Distal symmetric polyneuropathy, represented by chronic inflammatory demyelinating polyneuropathy, is a popular neurological condition. Some cases are known to be associated with genetic mutations or serum auto-antibodies, but the exact mechanisms in most cases are unknown. Recently, osmotic factors have been suggested to trigger some neurological disorders, such as neuromyelitis optica. The aim of the present study was to assess the possible association of osmotic factors in the pathogenesis of distal polyneuropathy. We prospectively measured the serum levels of osmolality, electrolytes, total protein, albumin, blood urea nitrogen, glucose, and osmolality gap in the patients with acute distal polyneuropathy before treatments (n = 12) and those with other comprehensive neurological disorders such as multiple sclerosis and neurodegenerative diseases (n = 176). Then, we compared each osmotic fraction between the two groups. As a result, all of the 12 patients with acute distal polyneuropathy, including 4 patients with chronic inflammatory demyelinating polyneuropathy, showed abnormally high or low values of osmolality gap, compared to the others (p < 0.0001, F-test). In the patients with other diseases, there were 2 patients with abnormally high osmolality gap values, which were attributable to their hyperlipidemia or high titer of serum autoantibody unrelated to polyneuropathy. In conclusion, serum osmolality gap would be elevated or decreased in the acute phase of distal symmetric polyneuropathy. Osmotic imbalance between the serum and nerve cells, based on abnormal excess or deficit of some unidentified serum osmolytes, may be one of the mechanisms in symmetric polyneuropathy with unknown causes.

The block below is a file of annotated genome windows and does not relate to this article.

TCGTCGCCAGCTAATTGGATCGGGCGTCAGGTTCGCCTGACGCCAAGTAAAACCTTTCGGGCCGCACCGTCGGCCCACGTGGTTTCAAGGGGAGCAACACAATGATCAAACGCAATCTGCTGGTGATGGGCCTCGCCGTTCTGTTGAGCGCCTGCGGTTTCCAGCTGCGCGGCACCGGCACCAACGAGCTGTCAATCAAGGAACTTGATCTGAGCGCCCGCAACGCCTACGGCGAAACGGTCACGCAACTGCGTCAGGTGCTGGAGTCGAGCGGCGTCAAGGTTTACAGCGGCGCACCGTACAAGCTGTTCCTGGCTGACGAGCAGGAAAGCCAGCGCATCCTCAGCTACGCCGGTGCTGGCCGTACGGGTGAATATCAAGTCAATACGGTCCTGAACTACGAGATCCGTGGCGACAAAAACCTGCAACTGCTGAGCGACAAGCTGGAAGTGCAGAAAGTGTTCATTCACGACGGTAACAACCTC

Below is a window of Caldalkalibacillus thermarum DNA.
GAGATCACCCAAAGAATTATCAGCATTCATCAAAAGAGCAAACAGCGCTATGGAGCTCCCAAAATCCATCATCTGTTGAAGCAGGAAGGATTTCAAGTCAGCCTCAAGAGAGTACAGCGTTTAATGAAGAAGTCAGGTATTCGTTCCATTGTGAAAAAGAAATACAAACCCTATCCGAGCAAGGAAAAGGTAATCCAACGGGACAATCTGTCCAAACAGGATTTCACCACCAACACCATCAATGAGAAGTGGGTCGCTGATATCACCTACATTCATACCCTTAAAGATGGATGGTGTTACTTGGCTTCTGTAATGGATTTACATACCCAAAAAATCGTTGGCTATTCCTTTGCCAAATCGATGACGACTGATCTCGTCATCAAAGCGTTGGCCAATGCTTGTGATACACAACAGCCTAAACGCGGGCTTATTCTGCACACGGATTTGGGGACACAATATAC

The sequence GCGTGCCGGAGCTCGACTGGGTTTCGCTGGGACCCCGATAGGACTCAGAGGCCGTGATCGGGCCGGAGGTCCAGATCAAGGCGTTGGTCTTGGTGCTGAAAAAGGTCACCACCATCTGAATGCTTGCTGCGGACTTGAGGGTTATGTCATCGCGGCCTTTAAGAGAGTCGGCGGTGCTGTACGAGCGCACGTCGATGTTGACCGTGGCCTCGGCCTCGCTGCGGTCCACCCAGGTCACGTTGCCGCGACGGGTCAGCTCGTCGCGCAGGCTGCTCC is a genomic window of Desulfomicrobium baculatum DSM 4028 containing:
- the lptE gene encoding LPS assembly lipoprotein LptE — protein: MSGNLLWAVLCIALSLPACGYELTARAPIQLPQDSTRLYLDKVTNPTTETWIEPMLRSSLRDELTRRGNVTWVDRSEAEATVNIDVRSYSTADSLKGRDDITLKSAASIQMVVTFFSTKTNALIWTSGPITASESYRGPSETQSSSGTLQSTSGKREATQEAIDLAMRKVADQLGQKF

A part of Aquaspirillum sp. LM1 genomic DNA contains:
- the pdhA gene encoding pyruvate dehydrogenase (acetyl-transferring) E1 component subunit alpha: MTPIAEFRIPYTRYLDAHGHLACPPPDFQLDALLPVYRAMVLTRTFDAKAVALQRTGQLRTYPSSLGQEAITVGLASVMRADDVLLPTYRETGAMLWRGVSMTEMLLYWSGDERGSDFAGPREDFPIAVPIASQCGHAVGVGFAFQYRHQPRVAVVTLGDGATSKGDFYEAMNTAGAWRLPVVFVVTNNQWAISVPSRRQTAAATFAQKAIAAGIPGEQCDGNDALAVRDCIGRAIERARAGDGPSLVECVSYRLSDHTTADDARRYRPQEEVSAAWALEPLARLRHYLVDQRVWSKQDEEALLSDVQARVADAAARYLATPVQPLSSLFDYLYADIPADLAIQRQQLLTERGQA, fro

- Distal symmetric polyneuropathy
- Osmolality gap
- Osmotic imbalance
- Osmotic pressure
ASJC Scopus subject areas
- Biochemistry, Genetics and Molecular Biology(all)